Decongestants & Antihistamines for the Common Cold
Are you all stuffed up and sneezing away because of a cold? Decongestants and antihistamines can help. They come in different forms, and they're often mixed into combination drugs that you can buy without a prescription.
It pays to do a little homework to make sure you're picking the right medicine for your symptoms.
How Do Decongestants Work?
They help reduce swelling in the passageways of your nose, which relieves the feeling of pressure and improves the flow of air. You'll be able to breathe a whole lot better.
Decongestants come in pill form or nasal sprays. Don't use the sprays for more than 3 days, or you may get more stuffed up.
How Do Antihistamines Work?
Some types of them can help relieve your runny nose and sneezing when you have a cold.
They block a chemical your body makes called histamine that makes the tissues in your nose itch and swell.
Most experts say that histamine isn't the major cause of a runny nose when you have a cold. Even so, some of the older antihistamines, such as brompheniramine and chlorpheniramine, can bring relief.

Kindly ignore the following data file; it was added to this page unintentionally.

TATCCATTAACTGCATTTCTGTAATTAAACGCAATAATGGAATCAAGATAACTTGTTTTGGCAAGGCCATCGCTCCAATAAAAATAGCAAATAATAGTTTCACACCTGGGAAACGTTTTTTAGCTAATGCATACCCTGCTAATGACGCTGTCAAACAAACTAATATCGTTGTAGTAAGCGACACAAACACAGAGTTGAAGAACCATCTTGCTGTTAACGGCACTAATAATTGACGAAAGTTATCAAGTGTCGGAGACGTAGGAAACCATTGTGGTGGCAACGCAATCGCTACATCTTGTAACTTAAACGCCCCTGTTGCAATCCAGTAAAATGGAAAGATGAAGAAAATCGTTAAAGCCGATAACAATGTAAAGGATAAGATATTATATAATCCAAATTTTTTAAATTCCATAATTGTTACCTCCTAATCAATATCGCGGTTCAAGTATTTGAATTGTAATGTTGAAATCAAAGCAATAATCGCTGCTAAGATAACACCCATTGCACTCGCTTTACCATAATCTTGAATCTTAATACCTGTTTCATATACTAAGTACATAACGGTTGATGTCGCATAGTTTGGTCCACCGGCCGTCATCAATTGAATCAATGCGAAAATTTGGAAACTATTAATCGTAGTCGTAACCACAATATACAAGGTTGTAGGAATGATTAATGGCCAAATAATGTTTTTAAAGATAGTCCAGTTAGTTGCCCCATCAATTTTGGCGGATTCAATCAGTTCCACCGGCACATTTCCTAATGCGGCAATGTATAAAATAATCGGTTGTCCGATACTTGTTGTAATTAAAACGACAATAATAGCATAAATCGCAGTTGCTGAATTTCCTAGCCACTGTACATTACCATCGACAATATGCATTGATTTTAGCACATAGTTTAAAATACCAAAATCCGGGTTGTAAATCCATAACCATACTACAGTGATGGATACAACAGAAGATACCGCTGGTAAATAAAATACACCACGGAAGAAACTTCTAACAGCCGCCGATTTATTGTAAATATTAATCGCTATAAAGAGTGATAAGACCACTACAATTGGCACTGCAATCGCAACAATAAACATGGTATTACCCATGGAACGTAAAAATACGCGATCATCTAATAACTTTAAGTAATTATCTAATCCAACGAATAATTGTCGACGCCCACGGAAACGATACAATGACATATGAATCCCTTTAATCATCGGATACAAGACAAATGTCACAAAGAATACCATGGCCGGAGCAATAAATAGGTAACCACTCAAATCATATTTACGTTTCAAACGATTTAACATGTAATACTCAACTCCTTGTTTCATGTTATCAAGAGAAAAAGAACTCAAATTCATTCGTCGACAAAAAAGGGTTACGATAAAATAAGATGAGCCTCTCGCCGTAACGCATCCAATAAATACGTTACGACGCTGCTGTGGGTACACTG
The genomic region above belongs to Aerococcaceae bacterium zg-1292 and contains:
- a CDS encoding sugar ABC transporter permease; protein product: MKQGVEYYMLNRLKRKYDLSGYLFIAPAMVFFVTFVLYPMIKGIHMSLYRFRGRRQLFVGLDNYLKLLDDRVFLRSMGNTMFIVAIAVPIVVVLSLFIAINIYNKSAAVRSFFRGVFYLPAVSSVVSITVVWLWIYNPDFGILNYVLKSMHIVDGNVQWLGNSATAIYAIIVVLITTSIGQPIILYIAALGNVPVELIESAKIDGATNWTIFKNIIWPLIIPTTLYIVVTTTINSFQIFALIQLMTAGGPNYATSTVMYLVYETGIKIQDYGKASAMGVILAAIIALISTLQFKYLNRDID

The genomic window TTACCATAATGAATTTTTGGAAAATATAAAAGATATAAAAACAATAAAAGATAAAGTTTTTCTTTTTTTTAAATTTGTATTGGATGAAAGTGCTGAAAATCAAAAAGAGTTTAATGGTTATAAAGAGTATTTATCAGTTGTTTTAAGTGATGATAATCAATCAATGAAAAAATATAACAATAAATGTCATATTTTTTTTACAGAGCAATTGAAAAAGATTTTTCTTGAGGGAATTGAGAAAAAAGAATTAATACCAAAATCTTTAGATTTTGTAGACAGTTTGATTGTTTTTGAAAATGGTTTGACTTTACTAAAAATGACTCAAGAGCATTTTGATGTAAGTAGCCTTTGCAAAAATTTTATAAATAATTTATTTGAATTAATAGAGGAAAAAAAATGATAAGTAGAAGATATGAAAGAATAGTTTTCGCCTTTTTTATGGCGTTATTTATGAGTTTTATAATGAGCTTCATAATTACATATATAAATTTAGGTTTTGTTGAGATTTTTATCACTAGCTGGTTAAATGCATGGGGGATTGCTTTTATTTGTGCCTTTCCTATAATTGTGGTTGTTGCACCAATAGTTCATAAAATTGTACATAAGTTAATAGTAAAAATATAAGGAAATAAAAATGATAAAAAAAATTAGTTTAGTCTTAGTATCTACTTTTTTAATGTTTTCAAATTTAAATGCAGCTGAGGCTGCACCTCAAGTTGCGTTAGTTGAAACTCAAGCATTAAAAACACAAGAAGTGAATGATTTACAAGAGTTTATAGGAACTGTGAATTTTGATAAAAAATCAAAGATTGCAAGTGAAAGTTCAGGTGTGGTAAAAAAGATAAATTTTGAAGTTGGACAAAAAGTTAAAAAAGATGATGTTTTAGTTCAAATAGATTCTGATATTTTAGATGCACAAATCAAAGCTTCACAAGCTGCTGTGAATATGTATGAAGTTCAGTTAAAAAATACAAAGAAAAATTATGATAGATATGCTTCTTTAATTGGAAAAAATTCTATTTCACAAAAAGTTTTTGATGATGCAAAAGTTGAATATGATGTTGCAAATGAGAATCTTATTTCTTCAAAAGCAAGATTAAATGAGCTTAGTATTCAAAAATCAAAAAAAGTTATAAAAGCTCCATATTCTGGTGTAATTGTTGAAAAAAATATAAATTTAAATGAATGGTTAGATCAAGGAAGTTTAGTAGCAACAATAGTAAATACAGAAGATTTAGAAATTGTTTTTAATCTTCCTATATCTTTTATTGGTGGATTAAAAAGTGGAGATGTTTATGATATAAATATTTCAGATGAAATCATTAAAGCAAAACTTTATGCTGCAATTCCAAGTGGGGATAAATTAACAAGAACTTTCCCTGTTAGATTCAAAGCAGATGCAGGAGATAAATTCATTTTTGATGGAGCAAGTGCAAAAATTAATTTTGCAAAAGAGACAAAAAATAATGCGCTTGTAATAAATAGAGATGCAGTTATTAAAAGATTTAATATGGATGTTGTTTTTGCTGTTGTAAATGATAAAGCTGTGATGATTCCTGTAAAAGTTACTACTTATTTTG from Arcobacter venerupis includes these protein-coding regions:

Newer antihistamines like fexofenadine (Allegra) and loratidine (Claritin) have not been shown to work for cold symptoms.
Are Decongestants and Antihistamines Safe?
A decongestant called phenylpropanolamine (PPA) was used for years as an ingredient in many cold drugs to clear up a stuffy nose. In 2000, researchers found it was linked to an increased risk of stroke, especially in women ages 18 to 49. The FDA then banned it from use in all prescription and over-the-counter medications.
Today's medicines don’t have PPA, but make sure you don't have any old cold meds in your house that might contain the ingredient.
What Are the Side Effects?
The main one for antihistamines is drowsiness, so it can be tough to take during the day. That's why they're often included in nighttime cold medicines.
Other common side effects include dry mouth, dizziness, and headache.
Decongestants may keep you awake and are usually taken during the day. Nasal sprays are less likely to have that side effect and may be helpful at night for congestion.
Decongestants can also raise blood pressure. So if your BP is high already, or you've got heart disease, check with your doctor before you use them. He may be able to suggest cold medicines that don't have decongestants in them.